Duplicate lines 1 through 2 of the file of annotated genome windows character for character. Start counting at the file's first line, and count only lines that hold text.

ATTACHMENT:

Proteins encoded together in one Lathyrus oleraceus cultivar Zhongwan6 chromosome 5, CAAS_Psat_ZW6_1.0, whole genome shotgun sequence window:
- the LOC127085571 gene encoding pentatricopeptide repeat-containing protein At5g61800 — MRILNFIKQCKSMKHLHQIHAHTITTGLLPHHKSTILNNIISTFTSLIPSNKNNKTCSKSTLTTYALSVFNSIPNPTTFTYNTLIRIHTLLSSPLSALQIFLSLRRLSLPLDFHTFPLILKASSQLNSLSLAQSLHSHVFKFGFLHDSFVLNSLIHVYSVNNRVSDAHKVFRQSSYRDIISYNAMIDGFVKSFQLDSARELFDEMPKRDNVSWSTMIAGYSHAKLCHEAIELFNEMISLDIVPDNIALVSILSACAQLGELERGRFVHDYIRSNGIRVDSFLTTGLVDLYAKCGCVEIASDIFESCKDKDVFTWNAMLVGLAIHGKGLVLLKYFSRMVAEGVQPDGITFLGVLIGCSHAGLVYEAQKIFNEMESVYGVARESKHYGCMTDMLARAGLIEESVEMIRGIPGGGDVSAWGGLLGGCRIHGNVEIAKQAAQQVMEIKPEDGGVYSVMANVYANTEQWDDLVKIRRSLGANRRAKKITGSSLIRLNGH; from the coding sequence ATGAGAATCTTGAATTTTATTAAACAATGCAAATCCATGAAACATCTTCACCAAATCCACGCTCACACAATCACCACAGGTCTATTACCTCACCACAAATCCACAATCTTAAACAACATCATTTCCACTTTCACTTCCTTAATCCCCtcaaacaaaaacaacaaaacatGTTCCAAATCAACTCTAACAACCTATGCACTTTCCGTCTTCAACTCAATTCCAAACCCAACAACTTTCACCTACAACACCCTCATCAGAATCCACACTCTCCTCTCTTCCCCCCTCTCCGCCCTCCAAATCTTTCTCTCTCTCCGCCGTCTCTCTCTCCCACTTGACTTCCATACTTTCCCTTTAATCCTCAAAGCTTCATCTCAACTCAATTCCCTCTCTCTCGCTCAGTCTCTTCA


Proteins encoded together in one Lathyrus oleraceus cultivar Zhongwan6 chromosome 5, CAAS_Psat_ZW6_1.0, whole genome shotgun sequence window:
- the LOC127085571 gene encoding pentatricopeptide repeat-containing protein At5g61800 — MRILNFIKQCKSMKHLHQIHAHTITTGLLPHHKSTILNNIISTFTSLIPSNKNNKTCSKSTLTTYALSVFNSIPNPTTFTYNTLIRIHTLLSSPLSALQIFLSLRRLSLPLDFHTFPLILKASSQLNSLSLAQSLHSHVFKFGFLHDSFVLNSLIHVYSVNNRVSDAHKVFRQSSYRDIISYNAMIDGFVKSFQLDSARELFDEMPKRDNVSWSTMIAGYSHAKLCHEAIELFNEMISLDIVPDNIALVSILSACAQLGELERGRFVHDYIRSNGIRVDSFLTTGLVDLYAKCGCVEIASDIFESCKDKDVFTWNAMLVGLAIHGKGLVLLKYFSRMVAEGVQPDGITFLGVLIGCSHAGLVYEAQKIFNEMESVYGVARESKHYGCMTDMLARAGLIEESVEMIRGIPGGGDVSAWGGLLGGCRIHGNVEIAKQAAQQVMEIKPEDGGVYSVMANVYANTEQWDDLVKIRRSLGANRRAKKITGSSLIRLNGH; from the coding sequence ATGAGAATCTTGAATTTTATTAAACAATGCAAATCCATGAAACATCTTCACCAAATCCACGCTCACACAATCACCACAGGTCTATTACCTCACCACAAATCCACAATCTTAAACAACATCATTTCCACTTTCACTTCCTTAATCCCCtcaaacaaaaacaacaaaacatGTTCCAAATCAACTCTAACAACCTATGCACTTTCCGTCTTCAACTCAATTCCAAACCCAACAACTTTCACCTACAACACCCTCATCAGAATCCACACTCTCCTCTCTTCCCCCCTCTCCGCCCTCCAAATCTTTCTCTCTCTCCGCCGTCTCTCTCTCCCACTTGACTTCCATACTTTCCCTTTAATCCTCAAAGCTTCATCTCAACTCAATTCCCTCTCTCTCGCTCAGTCTCTTCA